B. Denial of Equal Protection Claim Based on Right to Petition Included in Plaintiff's Complaint

         In his Complaint, Plaintiff refers to his claim against Defendants for alleged violations of his “right to petition the government for redress of grievances” as his “Denial of Equal Protection” claim. Id. at 4. Regarding this claim, Harmon alleges in his Complaint that he sought to appeal the termination of his employment “through the Dallas County grievance system and by appealing to Defendant Evans[, ]his department head, but his requests to appeal were refused by Defendants.” Id. ¶ 23. Harmon alleges that Defendants refused to hear the appeal of his termination through the Dallas County grievance system because he was not employed as a Deputy Constable before August 19, 2003. Defendants do not dispute that Dallas County's formal grievance system applies only to deputy constables hired before August 19, 2003, and Harmon's appeal through Dallas County's formal grievance system was rejected because he was hired after August 19, 2003. Harmon contends that the right to petition the government is a fundamental right, and “the actions of Defendants [in] depriv[ing] [him] of the right to petition the government for redress of grievances, when such right is granted to other similarly situated employees [deputy constables hired before August 19, 2003], is a denial of [his] right to equal protection of law guaranteed by the U.S. Constitution.” Id. ¶ 26.

         C. Plaintiff's Rule 7(a) Reply

         On August 7, 2013, Dallas County filed its Answer to Plaintiff's Complaint, asserting, among other things, that Plaintiff's claims against it were barred by res judicata as a result of the state court action. On March 15, 2014, Evans filed his Answer, similarly alleging that Plaintiff's claims against him were barred by res judicata, even though he was not a party to the state court action. Evans's Answer also included the defense of qualified immunity. Evans alleges that Plaintiff's claims against him are barred by qualified immunity because he did not engage in any conduct that could be “characterized as objectively unreasonable and which all officials in his circumstances would condemn as violative of Constitutional rights.” Evans's Answer ¶ 5. On February 26, 2015, former United States Chief Judge Jorge A. Solis (“Judge Solis”) ordered Plaintiff to file a reply under Federal Rule of Civil Procedure 7(a) (“Rule 7(a) Reply”) regarding “Defendants' qualified immunity defense[]” by March 18, 2015, and set a deadline for dispositive motions on qualified immunity for April 17, 2015. Order 1 (Doc. 24). On March 18, 2015, Plaintiff filed his Rule 7(a) Reply (Doc. 25) as directed. In his Rule 7(a) Reply, Plaintiff alleges in pertinent part as follows:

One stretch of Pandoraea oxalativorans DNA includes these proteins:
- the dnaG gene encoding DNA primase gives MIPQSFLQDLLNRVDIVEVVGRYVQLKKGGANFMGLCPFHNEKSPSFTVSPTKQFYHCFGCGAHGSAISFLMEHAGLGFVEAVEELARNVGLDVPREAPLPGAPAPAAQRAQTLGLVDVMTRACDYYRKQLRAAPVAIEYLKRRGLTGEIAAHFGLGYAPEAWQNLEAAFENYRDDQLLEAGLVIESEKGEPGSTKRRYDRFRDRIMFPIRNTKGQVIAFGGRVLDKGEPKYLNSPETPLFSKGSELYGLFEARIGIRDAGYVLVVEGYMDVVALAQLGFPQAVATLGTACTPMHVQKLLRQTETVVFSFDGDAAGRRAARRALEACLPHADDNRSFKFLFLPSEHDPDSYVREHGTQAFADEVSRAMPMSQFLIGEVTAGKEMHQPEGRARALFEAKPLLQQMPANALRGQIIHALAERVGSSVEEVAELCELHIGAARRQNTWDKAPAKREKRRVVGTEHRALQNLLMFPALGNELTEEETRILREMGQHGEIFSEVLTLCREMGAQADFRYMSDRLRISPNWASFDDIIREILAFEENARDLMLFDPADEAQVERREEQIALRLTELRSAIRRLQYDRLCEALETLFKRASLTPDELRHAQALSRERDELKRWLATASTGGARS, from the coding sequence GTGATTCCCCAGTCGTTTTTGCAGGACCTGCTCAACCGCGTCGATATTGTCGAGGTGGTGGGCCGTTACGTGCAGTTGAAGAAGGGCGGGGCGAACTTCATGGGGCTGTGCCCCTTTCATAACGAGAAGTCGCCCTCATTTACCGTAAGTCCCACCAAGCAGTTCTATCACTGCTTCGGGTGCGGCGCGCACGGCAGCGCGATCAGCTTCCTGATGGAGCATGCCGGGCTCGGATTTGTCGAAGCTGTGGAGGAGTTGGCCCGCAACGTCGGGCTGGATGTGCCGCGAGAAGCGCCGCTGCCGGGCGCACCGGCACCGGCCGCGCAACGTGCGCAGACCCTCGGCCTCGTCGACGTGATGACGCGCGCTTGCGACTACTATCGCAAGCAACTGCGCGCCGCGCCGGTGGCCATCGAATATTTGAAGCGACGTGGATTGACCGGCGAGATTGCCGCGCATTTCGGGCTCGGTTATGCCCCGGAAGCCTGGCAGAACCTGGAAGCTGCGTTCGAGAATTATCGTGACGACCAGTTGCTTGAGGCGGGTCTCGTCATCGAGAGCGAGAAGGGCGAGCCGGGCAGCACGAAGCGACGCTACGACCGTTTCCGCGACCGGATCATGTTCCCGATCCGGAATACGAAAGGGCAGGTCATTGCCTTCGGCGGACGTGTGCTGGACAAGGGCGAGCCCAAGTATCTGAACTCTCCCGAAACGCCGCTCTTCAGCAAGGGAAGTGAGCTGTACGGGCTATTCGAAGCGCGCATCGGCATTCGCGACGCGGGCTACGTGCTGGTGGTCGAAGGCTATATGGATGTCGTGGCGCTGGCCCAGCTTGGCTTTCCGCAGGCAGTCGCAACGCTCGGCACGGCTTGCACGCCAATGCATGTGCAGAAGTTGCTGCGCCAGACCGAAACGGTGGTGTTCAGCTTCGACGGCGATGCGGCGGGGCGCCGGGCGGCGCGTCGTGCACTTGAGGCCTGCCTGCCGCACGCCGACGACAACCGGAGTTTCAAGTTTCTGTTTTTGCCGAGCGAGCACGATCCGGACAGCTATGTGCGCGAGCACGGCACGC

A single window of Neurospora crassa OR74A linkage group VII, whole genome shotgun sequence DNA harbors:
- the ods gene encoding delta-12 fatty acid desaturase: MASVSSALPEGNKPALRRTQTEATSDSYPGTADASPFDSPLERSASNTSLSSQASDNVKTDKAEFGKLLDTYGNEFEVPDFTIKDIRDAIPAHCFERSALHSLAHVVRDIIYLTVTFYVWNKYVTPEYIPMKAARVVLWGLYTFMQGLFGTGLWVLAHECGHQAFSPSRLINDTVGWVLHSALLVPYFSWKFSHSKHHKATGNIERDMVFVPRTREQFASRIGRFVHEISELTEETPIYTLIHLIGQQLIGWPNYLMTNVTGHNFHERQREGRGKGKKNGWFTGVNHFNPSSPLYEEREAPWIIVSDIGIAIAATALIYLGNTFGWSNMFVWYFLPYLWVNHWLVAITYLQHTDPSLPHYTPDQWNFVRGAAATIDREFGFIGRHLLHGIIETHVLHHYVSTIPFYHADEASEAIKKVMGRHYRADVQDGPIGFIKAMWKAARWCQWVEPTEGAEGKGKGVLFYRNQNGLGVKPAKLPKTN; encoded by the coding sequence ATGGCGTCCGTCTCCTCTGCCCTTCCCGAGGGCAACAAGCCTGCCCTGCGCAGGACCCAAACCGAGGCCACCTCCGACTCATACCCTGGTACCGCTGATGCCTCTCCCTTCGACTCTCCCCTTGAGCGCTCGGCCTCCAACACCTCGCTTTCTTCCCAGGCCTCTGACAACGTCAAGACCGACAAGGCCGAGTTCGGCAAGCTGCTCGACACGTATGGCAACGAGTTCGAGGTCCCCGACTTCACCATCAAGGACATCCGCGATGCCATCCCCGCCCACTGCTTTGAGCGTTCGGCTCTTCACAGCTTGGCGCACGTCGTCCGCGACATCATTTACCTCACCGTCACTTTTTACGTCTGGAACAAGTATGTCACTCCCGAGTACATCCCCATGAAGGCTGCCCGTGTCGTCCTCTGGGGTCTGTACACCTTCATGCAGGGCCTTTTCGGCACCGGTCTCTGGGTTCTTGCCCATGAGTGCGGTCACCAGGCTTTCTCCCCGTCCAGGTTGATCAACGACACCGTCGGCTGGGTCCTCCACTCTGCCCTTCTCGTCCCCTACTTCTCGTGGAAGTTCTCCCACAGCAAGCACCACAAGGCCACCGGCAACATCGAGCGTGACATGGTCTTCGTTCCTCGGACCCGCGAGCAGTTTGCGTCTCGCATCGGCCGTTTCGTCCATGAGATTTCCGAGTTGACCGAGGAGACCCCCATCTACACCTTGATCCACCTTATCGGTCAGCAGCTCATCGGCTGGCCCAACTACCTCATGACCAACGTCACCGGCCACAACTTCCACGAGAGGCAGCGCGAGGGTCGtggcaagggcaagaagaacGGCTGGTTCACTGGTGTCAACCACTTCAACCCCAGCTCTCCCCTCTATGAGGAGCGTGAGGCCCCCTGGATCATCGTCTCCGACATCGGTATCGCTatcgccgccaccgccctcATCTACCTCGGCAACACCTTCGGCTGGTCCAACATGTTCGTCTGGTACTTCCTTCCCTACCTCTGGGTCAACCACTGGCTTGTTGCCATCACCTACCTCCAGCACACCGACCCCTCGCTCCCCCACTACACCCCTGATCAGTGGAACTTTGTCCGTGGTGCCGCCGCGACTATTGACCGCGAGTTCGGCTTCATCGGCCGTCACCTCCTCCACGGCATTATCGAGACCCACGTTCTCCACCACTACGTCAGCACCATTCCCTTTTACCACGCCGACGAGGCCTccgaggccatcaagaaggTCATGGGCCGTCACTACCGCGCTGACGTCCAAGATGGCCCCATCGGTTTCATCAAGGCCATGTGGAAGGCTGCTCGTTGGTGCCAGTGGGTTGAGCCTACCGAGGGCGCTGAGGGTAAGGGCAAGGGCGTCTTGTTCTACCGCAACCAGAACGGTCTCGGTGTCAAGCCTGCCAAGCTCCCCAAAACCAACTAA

1. . . . Defendant Evans was a Texas peace officer and an elected Constable for Dallas County, Texas when he terminated Harmon for speaking out on matters of public concern. In 2013, the law was clearly established that public employees could not be terminated from their employment for speaking out on matters of public concern. As such, Defendant Evans is not entitled to prevail on his defense of qualified immunity.
30. Harmon alleges Defendant Evans had knowledge that Harmon reported Evans' illegal conduct to investigators hired by the Dallas County Commissioners Court, for speaking to the special prosecutor and for speaking to other law enforcement personnel.
31. Norvis Harmon alleges his termination was a wrongful termination because Defendant Evans terminated Harmon in retaliation for Harmon's speaking to investigators hired by the Dallas County Commissioners Court, for speaking to the special prosecutor and for speaking to other law enforcement personnel about Evans' illegal conduct.
32. Harmon alleges Defendant Evans' illegal conduct, including his illegal lottery to support his re-election campaign that resulted in Evans' felony conviction, were matters of public concern.
33. In 2011, every reasonable elected Constable in the State of Texas would have understood that Defendant Evans' conduct was objectively unreasonable as the law was clearly established that public employees cannot be terminated for speaking out on matters of public concern; because the law was clearly established that corruption and illegal conduct by elected officials is a matter of public concern; and because such a termination would and did violate Norvis Harmon's Constitutional rights.